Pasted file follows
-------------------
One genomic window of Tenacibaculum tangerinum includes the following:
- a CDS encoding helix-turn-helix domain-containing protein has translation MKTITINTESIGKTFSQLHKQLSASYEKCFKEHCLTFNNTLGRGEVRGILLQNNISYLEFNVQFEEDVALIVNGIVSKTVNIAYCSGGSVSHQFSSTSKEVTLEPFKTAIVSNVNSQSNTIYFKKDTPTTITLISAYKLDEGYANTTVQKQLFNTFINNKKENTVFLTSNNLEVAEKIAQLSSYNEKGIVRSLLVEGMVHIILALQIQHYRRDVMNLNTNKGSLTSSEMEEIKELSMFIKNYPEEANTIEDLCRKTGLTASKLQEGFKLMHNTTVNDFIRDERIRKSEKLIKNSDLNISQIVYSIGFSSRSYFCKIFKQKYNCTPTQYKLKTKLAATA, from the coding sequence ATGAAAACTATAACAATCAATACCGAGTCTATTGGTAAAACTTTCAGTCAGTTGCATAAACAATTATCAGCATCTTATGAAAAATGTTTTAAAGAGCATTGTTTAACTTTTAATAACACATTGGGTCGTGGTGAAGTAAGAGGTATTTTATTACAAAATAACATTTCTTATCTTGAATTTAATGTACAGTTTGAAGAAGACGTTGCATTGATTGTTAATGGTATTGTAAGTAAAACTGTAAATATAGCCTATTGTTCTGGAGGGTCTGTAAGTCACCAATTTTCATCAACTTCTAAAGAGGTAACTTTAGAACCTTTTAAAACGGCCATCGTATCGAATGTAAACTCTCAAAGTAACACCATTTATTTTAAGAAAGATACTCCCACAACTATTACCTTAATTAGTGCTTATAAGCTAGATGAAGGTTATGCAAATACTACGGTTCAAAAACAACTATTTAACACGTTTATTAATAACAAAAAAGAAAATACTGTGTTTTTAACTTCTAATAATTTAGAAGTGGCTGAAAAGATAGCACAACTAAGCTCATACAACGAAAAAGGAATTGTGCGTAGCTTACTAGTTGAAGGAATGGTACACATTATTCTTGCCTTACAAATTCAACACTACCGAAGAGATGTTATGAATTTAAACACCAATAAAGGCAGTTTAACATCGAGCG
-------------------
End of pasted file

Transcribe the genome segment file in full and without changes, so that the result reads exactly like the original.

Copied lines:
One genomic window of Tenacibaculum tangerinum includes the following:
- a CDS encoding helix-turn-helix domain-containing protein has translation MKTITINTESIGKTFSQLHKQLSASYEKCFKEHCLTFNNTLGRGEVRGILLQNNISYLEFNVQFEEDVALIVNGIVSKTVNIAYCSGGSVSHQFSSTSKEVTLEPFKTAIVSNVNSQSNTIYFKKDTPTTITLISAYKLDEGYANTTVQKQLFNTFINNKKENTVFLTSNNLEVAEKIAQLSSYNEKGIVRSLLVEGMVHIILALQIQHYRRDVMNLNTNKGSLTSSEMEEIKELSMFIKNYPEEANTIEDLCRKTGLTASKLQEGFKLMHNTTVNDFIRDERIRKSEKLIKNSDLNISQIVYSIGFSSRSYFCKIFKQKYNCTPTQYKLKTKLAATA, from the coding sequence ATGAAAACTATAACAATCAATACCGAGTCTATTGGTAAAACTTTCAGTCAGTTGCATAAACAATTATCAGCATCTTATGAAAAATGTTTTAAAGAGCATTGTTTAACTTTTAATAACACATTGGGTCGTGGTGAAGTAAGAGGTATTTTATTACAAAATAACATTTCTTATCTTGAATTTAATGTACAGTTTGAAGAAGACGTTGCATTGATTGTTAATGGTATTGTAAGTAAAACTGTAAATATAGCCTATTGTTCTGGAGGGTCTGTAAGTCACCAATTTTCATCAACTTCTAAAGAGGTAACTTTAGAACCTTTTAAAACGGCCATCGTATCGAATGTAAACTCTCAAAGTAACACCATTTATTTTAAGAAAGATACTCCCACAACTATTACCTTAATTAGTGCTTATAAGCTAGATGAAGGTTATGCAAATACTACGGTTCAAAAACAACTATTTAACACGTTTATTAATAACAAAAAAGAAAATACTGTGTTTTTAACTTCTAATAATTTAGAAGTGGCTGAAAAGATAGCACAACTAAGCTCATACAACGAAAAAGGAATTGTGCGTAGCTTACTAGTTGAAGGAATGGTACACATTATTCTTGCCTTACAAATTCAACACTACCGAAGAGATGTTATGAATTTAAACACCAATAAAGGCAGTTTAACATCGAGCG